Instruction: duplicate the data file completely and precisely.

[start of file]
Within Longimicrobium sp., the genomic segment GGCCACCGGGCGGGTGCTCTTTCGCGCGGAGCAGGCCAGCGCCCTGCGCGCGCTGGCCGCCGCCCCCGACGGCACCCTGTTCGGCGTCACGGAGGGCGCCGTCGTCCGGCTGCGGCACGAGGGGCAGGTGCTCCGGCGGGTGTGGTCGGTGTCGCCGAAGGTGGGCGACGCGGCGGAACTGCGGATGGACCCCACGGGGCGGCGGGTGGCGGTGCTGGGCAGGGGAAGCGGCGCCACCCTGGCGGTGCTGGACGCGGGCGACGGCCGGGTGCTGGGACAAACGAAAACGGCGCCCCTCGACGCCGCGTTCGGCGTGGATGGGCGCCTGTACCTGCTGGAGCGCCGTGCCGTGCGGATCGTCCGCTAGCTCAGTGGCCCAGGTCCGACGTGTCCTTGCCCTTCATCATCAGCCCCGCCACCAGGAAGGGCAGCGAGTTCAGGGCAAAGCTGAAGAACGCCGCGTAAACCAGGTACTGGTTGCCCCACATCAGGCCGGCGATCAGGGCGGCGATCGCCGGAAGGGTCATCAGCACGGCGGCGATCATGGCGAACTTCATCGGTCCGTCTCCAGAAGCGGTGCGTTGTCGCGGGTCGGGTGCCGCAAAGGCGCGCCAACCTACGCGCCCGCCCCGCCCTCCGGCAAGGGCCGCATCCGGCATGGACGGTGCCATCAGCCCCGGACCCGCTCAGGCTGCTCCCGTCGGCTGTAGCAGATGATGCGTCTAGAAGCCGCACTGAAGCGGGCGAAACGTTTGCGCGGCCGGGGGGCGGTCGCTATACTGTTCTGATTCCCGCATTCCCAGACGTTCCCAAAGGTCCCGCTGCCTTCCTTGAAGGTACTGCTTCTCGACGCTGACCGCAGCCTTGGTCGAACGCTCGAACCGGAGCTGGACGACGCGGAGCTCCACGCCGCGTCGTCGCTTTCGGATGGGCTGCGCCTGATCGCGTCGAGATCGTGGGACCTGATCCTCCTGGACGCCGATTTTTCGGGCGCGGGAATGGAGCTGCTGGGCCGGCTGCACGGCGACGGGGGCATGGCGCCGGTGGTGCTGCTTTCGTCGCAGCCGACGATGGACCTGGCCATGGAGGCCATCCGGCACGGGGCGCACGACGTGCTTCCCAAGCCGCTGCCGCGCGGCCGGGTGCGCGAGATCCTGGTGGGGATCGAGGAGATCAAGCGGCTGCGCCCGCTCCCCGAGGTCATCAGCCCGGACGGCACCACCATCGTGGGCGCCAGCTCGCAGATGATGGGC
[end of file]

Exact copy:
Within Longimicrobium sp., the genomic segment GGCCACCGGGCGGGTGCTCTTTCGCGCGGAGCAGGCCAGCGCCCTGCGCGCGCTGGCCGCCGCCCCCGACGGCACCCTGTTCGGCGTCACGGAGGGCGCCGTCGTCCGGCTGCGGCACGAGGGGCAGGTGCTCCGGCGGGTGTGGTCGGTGTCGCCGAAGGTGGGCGACGCGGCGGAACTGCGGATGGACCCCACGGGGCGGCGGGTGGCGGTGCTGGGCAGGGGAAGCGGCGCCACCCTGGCGGTGCTGGACGCGGGCGACGGCCGGGTGCTGGGACAAACGAAAACGGCGCCCCTCGACGCCGCGTTCGGCGTGGATGGGCGCCTGTACCTGCTGGAGCGCCGTGCCGTGCGGATCGTCCGCTAGCTCAGTGGCCCAGGTCCGACGTGTCCTTGCCCTTCATCATCAGCCCCGCCACCAGGAAGGGCAGCGAGTTCAGGGCAAAGCTGAAGAACGCCGCGTAAACCAGGTACTGGTTGCCCCACATCAGGCCGGCGATCAGGGCGGCGATCGCCGGAAGGGTCATCAGCACGGCGGCGATCATGGCGAACTTCATCGGTCCGTCTCCAGAAGCGGTGCGTTGTCGCGGGTCGGGTGCCGCAAAGGCGCGCCAACCTACGCGCCCGCCCCGCCCTCCGGCAAGGGCCGCATCCGGCATGGACGGTGCCATCAGCCCCGGACCCGCTCAGGCTGCTCCCGTCGGCTGTAGCAGATGATGCGTCTAGAAGCCGCACTGAAGCGGGCGAAACGTTTGCGCGGCCGGGGGGCGGTCGCTATACTGTTCTGATTCCCGCATTCCCAGACGTTCCCAAAGGTCCCGCTGCCTTCCTTGAAGGTACTGCTTCTCGACGCTGACCGCAGCCTTGGTCGAACGCTCGAACCGGAGCTGGACGACGCGGAGCTCCACGCCGCGTCGTCGCTTTCGGATGGGCTGCGCCTGATCGCGTCGAGATCGTGGGACCTGATCCTCCTGGACGCCGATTTTTCGGGCGCGGGAATGGAGCTGCTGGGCCGGCTGCACGGCGACGGGGGCATGGCGCCGGTGGTGCTGCTTTCGTCGCAGCCGACGATGGACCTGGCCATGGAGGCCATCCGGCACGGGGCGCACGACGTGCTTCCCAAGCCGCTGCCGCGCGGCCGGGTGCGCGAGATCCTGGTGGGGATCGAGGAGATCAAGCGGCTGCGCCCGCTCCCCGAGGTCATCAGCCCGGACGGCACCACCATCGTGGGCGCCAGCTCGCAGATGATGGGC